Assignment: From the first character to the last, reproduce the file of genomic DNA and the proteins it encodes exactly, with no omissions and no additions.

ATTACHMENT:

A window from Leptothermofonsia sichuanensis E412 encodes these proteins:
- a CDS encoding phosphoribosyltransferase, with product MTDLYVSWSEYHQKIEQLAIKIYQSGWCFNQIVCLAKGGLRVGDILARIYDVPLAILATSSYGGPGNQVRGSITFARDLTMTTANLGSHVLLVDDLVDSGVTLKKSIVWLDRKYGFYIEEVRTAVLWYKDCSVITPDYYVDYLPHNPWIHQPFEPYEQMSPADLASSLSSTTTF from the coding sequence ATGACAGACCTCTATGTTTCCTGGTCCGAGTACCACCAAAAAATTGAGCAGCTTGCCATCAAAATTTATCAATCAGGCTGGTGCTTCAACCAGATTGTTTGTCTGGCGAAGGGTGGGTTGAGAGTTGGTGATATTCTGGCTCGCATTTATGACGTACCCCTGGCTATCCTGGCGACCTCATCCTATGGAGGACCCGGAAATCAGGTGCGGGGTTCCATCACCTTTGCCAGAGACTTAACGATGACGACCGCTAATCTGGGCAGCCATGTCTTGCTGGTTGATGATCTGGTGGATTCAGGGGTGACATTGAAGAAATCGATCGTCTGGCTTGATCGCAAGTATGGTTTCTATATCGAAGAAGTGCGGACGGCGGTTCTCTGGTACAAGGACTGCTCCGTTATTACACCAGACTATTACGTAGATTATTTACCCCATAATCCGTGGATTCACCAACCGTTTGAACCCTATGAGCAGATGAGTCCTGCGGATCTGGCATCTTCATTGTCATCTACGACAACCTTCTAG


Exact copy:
A window from Leptothermofonsia sichuanensis E412 encodes these proteins:
- a CDS encoding phosphoribosyltransferase, with product MTDLYVSWSEYHQKIEQLAIKIYQSGWCFNQIVCLAKGGLRVGDILARIYDVPLAILATSSYGGPGNQVRGSITFARDLTMTTANLGSHVLLVDDLVDSGVTLKKSIVWLDRKYGFYIEEVRTAVLWYKDCSVITPDYYVDYLPHNPWIHQPFEPYEQMSPADLASSLSSTTTF from the coding sequence ATGACAGACCTCTATGTTTCCTGGTCCGAGTACCACCAAAAAATTGAGCAGCTTGCCATCAAAATTTATCAATCAGGCTGGTGCTTCAACCAGATTGTTTGTCTGGCGAAGGGTGGGTTGAGAGTTGGTGATATTCTGGCTCGCATTTATGACGTACCCCTGGCTATCCTGGCGACCTCATCCTATGGAGGACCCGGAAATCAGGTGCGGGGTTCCATCACCTTTGCCAGAGACTTAACGATGACGACCGCTAATCTGGGCAGCCATGTCTTGCTGGTTGATGATCTGGTGGATTCAGGGGTGACATTGAAGAAATCGATCGTCTGGCTTGATCGCAAGTATGGTTTCTATATCGAAGAAGTGCGGACGGCGGTTCTCTGGTACAAGGACTGCTCCGTTATTACACCAGACTATTACGTAGATTATTTACCCCATAATCCGTGGATTCACCAACCGTTTGAACCCTATGAGCAGATGAGTCCTGCGGATCTGGCATCTTCATTGTCATCTACGACAACCTTCTAG